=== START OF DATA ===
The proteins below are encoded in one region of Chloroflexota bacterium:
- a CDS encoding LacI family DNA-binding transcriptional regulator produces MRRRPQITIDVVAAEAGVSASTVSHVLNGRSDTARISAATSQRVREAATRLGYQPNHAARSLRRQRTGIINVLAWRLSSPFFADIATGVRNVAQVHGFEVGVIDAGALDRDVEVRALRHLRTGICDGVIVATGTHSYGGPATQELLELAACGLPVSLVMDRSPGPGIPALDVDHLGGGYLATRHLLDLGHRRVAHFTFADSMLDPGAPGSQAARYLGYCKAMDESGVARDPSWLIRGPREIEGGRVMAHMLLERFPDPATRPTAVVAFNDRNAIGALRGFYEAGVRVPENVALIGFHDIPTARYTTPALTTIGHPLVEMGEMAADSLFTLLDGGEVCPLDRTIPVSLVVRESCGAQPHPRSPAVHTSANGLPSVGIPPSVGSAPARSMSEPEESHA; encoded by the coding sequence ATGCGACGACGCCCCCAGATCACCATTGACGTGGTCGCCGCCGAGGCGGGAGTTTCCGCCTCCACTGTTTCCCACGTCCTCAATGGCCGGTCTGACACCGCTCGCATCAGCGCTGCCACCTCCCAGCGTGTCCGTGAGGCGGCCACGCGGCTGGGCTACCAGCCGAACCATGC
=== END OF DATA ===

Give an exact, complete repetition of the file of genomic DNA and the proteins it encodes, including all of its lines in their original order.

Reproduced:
The proteins below are encoded in one region of Chloroflexota bacterium:
- a CDS encoding LacI family DNA-binding transcriptional regulator produces MRRRPQITIDVVAAEAGVSASTVSHVLNGRSDTARISAATSQRVREAATRLGYQPNHAARSLRRQRTGIINVLAWRLSSPFFADIATGVRNVAQVHGFEVGVIDAGALDRDVEVRALRHLRTGICDGVIVATGTHSYGGPATQELLELAACGLPVSLVMDRSPGPGIPALDVDHLGGGYLATRHLLDLGHRRVAHFTFADSMLDPGAPGSQAARYLGYCKAMDESGVARDPSWLIRGPREIEGGRVMAHMLLERFPDPATRPTAVVAFNDRNAIGALRGFYEAGVRVPENVALIGFHDIPTARYTTPALTTIGHPLVEMGEMAADSLFTLLDGGEVCPLDRTIPVSLVVRESCGAQPHPRSPAVHTSANGLPSVGIPPSVGSAPARSMSEPEESHA; encoded by the coding sequence ATGCGACGACGCCCCCAGATCACCATTGACGTGGTCGCCGCCGAGGCGGGAGTTTCCGCCTCCACTGTTTCCCACGTCCTCAATGGCCGGTCTGACACCGCTCGCATCAGCGCTGCCACCTCCCAGCGTGTCCGTGAGGCGGCCACGCGGCTGGGCTACCAGCCGAACCATGC